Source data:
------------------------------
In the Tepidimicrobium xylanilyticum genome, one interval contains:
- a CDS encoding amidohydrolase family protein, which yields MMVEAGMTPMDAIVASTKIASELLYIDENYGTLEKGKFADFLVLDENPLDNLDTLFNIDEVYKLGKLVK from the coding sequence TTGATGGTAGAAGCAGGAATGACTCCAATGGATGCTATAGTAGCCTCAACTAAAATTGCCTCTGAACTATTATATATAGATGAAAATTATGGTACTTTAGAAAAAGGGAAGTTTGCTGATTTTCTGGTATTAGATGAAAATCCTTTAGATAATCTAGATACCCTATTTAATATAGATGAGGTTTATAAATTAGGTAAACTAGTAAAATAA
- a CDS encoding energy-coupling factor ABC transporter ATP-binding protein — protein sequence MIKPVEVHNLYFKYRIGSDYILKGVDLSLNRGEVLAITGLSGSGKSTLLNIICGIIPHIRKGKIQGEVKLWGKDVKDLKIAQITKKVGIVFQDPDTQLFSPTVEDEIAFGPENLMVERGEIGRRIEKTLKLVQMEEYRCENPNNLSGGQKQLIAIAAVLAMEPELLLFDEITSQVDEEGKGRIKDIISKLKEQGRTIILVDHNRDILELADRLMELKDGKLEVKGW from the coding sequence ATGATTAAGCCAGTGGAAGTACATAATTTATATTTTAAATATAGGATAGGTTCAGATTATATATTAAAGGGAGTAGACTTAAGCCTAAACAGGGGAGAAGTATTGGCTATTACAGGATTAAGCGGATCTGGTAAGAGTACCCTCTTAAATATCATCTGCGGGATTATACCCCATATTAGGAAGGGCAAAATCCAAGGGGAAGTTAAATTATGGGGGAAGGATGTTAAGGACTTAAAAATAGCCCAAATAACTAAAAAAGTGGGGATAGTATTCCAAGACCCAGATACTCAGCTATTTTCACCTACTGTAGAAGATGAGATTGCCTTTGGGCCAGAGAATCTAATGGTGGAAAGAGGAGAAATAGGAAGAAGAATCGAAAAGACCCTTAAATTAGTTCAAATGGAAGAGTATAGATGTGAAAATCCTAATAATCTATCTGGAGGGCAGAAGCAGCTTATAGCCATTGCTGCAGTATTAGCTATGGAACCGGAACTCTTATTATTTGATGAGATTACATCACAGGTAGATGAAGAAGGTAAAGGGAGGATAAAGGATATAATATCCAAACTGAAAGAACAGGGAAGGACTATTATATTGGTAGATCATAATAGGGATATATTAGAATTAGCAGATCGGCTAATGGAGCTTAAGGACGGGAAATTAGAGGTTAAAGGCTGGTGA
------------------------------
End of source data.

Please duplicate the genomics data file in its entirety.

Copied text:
In the Tepidimicrobium xylanilyticum genome, one interval contains:
- a CDS encoding amidohydrolase family protein, which yields MMVEAGMTPMDAIVASTKIASELLYIDENYGTLEKGKFADFLVLDENPLDNLDTLFNIDEVYKLGKLVK from the coding sequence TTGATGGTAGAAGCAGGAATGACTCCAATGGATGCTATAGTAGCCTCAACTAAAATTGCCTCTGAACTATTATATATAGATGAAAATTATGGTACTTTAGAAAAAGGGAAGTTTGCTGATTTTCTGGTATTAGATGAAAATCCTTTAGATAATCTAGATACCCTATTTAATATAGATGAGGTTTATAAATTAGGTAAACTAGTAAAATAA
- a CDS encoding energy-coupling factor ABC transporter ATP-binding protein — protein sequence MIKPVEVHNLYFKYRIGSDYILKGVDLSLNRGEVLAITGLSGSGKSTLLNIICGIIPHIRKGKIQGEVKLWGKDVKDLKIAQITKKVGIVFQDPDTQLFSPTVEDEIAFGPENLMVERGEIGRRIEKTLKLVQMEEYRCENPNNLSGGQKQLIAIAAVLAMEPELLLFDEITSQVDEEGKGRIKDIISKLKEQGRTIILVDHNRDILELADRLMELKDGKLEVKGW from the coding sequence ATGATTAAGCCAGTGGAAGTACATAATTTATATTTTAAATATAGGATAGGTTCAGATTATATATTAAAGGGAGTAGACTTAAGCCTAAACAGGGGAGAAGTATTGGCTATTACAGGATTAAGCGGATCTGGTAAGAGTACCCTCTTAAATATCATCTGCGGGATTATACCCCATATTAGGAAGGGCAAAATCCAAGGGGAAGTTAAATTATGGGGGAAGGATGTTAAGGACTTAAAAATAGCCCAAATAACTAAAAAAGTGGGGATAGTATTCCAAGACCCAGATACTCAGCTATTTTCACCTACTGTAGAAGATGAGATTGCCTTTGGGCCAGAGAATCTAATGGTGGAAAGAGGAGAAATAGGAAGAAGAATCGAAAAGACCCTTAAATTAGTTCAAATGGAAGAGTATAGATGTGAAAATCCTAATAATCTATCTGGAGGGCAGAAGCAGCTTATAGCCATTGCTGCAGTATTAGCTATGGAACCGGAACTCTTATTATTTGATGAGATTACATCACAGGTAGATGAAGAAGGTAAAGGGAGGATAAAGGATATAATATCCAAACTGAAAGAACAGGGAAGGACTATTATATTGGTAGATCATAATAGGGATATATTAGAATTAGCAGATCGGCTAATGGAGCTTAAGGACGGGAAATTAGAGGTTAAAGGCTGGTGA